Sunday, February 16, 2020

Bewick’s Wren

A furst sign of spring on 12 February 2020! Erika and I strolled along a trail connecting the Tumwater Historical Park and the south pool of Caiptol Lake. This Bewick’s Wren vociferously sang its loud, bouncy trill. (Only the males of this species sing.) We stood kind of transfixed, which is too bad, since we could have recorded the song with our cell phone and included it in our eBird list. After the bird flew, I vowed to record the song during our return trip—the bird’s presence seemed likely since it appeared to be defending territory.
As luck would have it, the bird was not at its perch when we walked back about 30 minutes later. But a few feet further down the trail, the wren flew out and landed nearby. The bird behaved quite oddly. We can only assume this behavior was directed towards us. Mind you, we were silent throughout the bird’s display. We never made any of the squeaking or spishing sounds often used by birders to attract birds. During the display the bird made loud, low buzzing noises. Kennedy and White (2013) mention that Bewick’s Wrens defend territory againsts House Wrens and Song Sparrows, but we observed no other birds during this display. They also report that these wrens give “staccato scolding notes in response to human intruders.”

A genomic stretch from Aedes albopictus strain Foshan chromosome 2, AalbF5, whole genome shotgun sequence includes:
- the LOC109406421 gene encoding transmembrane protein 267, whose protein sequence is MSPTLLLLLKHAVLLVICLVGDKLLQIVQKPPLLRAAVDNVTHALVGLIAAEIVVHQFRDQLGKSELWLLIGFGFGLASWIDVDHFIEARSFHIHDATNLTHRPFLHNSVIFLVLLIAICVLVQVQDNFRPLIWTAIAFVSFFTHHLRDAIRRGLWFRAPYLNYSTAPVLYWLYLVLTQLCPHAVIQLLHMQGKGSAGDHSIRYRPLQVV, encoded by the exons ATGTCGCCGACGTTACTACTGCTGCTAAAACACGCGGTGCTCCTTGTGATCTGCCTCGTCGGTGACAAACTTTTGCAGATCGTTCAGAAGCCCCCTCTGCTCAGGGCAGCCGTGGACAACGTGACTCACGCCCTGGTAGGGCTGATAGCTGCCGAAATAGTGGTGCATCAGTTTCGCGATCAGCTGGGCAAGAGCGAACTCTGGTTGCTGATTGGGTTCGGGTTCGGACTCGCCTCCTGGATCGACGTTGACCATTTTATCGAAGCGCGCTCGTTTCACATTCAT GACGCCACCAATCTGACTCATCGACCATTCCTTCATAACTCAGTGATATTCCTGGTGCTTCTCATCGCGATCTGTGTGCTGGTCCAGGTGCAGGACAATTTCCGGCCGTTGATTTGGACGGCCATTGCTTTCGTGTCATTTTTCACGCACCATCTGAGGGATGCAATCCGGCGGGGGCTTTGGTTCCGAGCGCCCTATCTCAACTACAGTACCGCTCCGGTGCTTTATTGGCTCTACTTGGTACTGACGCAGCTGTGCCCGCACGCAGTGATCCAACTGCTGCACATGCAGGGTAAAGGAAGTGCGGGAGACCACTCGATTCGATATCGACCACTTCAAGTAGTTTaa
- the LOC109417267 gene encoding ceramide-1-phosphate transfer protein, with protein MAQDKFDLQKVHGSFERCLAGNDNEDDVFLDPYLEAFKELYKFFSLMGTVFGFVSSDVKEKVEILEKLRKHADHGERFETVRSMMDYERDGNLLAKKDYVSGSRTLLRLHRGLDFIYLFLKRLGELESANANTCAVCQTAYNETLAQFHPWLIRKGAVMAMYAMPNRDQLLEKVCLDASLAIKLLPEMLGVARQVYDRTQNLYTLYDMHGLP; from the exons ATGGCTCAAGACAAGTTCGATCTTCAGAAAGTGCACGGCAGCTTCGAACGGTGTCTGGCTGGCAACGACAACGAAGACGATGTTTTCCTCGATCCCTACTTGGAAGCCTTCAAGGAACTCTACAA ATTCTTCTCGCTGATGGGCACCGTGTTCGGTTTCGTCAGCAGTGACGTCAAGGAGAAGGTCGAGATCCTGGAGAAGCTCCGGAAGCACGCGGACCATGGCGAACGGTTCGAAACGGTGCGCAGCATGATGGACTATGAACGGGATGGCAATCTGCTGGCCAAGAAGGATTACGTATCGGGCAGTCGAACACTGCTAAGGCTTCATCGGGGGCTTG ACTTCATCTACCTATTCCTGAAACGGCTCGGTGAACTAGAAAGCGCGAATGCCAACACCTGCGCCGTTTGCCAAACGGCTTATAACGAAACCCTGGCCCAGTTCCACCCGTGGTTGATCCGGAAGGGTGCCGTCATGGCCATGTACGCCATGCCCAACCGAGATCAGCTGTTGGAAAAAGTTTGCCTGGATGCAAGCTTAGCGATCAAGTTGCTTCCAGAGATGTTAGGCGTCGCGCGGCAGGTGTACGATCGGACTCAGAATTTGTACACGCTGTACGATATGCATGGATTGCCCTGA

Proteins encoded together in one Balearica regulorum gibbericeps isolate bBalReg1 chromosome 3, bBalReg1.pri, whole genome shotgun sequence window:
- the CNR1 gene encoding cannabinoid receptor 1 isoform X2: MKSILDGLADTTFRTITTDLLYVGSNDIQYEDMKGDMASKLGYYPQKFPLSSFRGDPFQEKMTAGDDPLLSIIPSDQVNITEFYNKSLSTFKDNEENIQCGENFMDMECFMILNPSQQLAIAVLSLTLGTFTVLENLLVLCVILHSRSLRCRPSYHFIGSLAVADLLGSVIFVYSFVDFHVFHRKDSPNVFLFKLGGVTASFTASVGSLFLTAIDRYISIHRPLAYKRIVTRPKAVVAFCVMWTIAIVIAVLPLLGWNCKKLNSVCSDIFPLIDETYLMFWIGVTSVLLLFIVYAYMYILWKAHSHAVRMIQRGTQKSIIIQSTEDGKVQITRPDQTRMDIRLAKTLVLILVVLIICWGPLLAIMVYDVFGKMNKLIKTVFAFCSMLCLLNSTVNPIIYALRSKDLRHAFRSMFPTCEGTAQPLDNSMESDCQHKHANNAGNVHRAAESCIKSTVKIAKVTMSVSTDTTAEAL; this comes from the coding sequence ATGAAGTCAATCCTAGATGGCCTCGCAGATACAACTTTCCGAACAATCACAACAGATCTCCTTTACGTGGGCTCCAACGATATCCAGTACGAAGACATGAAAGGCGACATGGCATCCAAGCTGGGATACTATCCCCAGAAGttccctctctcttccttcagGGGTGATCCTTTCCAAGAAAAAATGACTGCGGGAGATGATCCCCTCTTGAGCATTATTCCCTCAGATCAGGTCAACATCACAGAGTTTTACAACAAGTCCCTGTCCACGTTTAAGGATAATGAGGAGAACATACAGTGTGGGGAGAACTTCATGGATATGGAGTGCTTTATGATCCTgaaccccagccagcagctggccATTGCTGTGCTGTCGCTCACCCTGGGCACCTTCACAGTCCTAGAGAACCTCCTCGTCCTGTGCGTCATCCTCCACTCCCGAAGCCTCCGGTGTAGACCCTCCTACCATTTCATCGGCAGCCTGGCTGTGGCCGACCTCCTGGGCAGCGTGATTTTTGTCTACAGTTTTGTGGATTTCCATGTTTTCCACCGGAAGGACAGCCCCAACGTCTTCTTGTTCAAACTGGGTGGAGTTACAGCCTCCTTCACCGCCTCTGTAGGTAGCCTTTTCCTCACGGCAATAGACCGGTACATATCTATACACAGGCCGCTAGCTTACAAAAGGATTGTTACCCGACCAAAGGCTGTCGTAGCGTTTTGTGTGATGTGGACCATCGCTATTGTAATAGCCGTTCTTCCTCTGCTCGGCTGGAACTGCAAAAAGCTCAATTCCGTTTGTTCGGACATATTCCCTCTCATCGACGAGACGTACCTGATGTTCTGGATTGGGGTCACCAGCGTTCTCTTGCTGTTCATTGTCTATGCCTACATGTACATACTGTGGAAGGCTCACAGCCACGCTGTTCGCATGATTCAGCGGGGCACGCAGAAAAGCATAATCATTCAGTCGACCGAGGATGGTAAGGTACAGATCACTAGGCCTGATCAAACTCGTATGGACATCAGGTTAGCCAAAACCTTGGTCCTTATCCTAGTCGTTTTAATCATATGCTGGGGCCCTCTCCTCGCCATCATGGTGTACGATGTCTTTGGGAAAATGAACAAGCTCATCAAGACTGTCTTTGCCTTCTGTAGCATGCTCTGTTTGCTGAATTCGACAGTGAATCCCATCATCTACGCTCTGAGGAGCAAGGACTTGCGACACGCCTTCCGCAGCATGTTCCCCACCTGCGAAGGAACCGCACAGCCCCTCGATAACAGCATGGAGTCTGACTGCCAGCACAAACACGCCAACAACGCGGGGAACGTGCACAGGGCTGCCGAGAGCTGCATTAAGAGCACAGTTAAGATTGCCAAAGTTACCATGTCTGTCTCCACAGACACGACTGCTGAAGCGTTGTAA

First the bird spread its tail and wagged it back and forth horizontally—not up and down as you might expect for a wren. Then, even more remarkably, as it continued the tail spreading and wagging, the bird twice fluttered both wings, but without taking to the air. You can see this in the final photo. Finally the wren flew away.

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